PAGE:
“Kommersant”: Asian countries began to abandon Russian coal

The market for Russian coal, which is key under Western sanctions, is under threat: Japan, South Korea and Taiwan have begun to reduce purchases of Russian coal, trying to replace it with supplies from Australia. This is evidenced by the customs statistics of countries, to which Kommersant drew attention .

In the first seven months of 2022, South Korea reduced the supply of coal from Russia by 3% (to 12.8 million tons), Japan - by 25% (to 8.4 million tons), Taiwan, whose supplies fell by 33 .3% and amounted to 4.4 million tons. The publication notes that before the war with Ukraine, the Asian market was considered as one of the most promising, which was even reflected in the Strategy of the coal industry.

The conservative forecast for the development of the industry assumed an increase in coal supplies to Asian countries from 84 million tons in 2018 to 123 million tons in 2035. It was supposed to increase the volumes primarily due to deliveries to China, India, Japan, South Korea and Vietnam. However, Japan, following Europe, has already announced its intention to abandon Russian coal in its energy balance. The share of domestic coal in Japanese imports in 2021 was estimated at around 11%.

South Korea also intends to reduce volumes, but its level of dependence on Russian supplies is many times higher: in the first quarter of 2022, they accounted for 68%. Taiwan has also already announced its intention to abandon Russian coal - contracts for new supplies were not renegotiated in August. It is planned to replace Russian supplies with imports from Australia, but experts warn that this will significantly hit the budgets, since supplies will be much more expensive.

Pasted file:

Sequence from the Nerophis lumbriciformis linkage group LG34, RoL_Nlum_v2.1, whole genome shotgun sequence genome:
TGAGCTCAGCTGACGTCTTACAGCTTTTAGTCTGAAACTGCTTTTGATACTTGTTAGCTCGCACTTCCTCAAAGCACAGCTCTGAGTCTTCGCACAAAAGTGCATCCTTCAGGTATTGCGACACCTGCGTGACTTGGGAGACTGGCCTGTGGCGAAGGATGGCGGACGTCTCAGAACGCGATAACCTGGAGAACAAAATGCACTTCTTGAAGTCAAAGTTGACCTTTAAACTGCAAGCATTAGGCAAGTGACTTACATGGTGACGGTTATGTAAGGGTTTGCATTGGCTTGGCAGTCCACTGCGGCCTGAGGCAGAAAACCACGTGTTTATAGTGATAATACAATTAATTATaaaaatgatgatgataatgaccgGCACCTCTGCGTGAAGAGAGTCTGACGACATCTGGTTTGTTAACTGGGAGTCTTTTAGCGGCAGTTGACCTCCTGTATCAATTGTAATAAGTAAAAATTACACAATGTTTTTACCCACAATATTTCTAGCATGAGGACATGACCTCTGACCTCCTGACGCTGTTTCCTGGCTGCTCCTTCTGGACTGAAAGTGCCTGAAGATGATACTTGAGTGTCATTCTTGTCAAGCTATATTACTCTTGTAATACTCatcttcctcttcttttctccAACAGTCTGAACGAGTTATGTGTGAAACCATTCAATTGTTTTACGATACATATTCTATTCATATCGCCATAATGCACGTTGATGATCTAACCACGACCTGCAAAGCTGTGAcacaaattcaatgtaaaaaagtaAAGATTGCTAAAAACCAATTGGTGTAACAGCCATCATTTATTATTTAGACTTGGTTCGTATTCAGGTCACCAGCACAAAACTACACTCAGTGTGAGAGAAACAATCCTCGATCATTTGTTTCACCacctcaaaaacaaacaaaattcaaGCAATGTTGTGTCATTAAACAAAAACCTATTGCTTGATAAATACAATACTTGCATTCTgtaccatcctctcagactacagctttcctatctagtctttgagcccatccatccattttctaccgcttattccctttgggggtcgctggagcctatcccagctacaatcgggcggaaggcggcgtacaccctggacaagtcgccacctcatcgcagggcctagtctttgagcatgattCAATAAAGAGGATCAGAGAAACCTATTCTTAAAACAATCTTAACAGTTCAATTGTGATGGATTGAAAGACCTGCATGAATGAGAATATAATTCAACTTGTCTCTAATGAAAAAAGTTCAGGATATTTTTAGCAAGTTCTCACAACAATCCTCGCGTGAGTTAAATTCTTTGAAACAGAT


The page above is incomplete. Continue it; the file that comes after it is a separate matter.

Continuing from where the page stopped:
Due to the refusal of Russian supplies, domestic companies will have to redirect about 63 million out of 172 million tons of the country's total coal exports. Experts call China and India the most obvious sales markets, which, following the example of oil supply, can take advantage of the situation and increase the supply of Russian raw materials at a discount. The European market for Russian suppliers has been closed since August 10, when a full-fledged embargo on Russian coal was introduced.

Because of the sanctions, the Russian coal industry found itself in a large-scale crisis. The European embargo has effectively stopped the export of coal by water, and the railway transport capacity simply cannot cope with the volume of deliveries. As a result, many companies faced a real threat of bankruptcy due to the inability to sell their own products.


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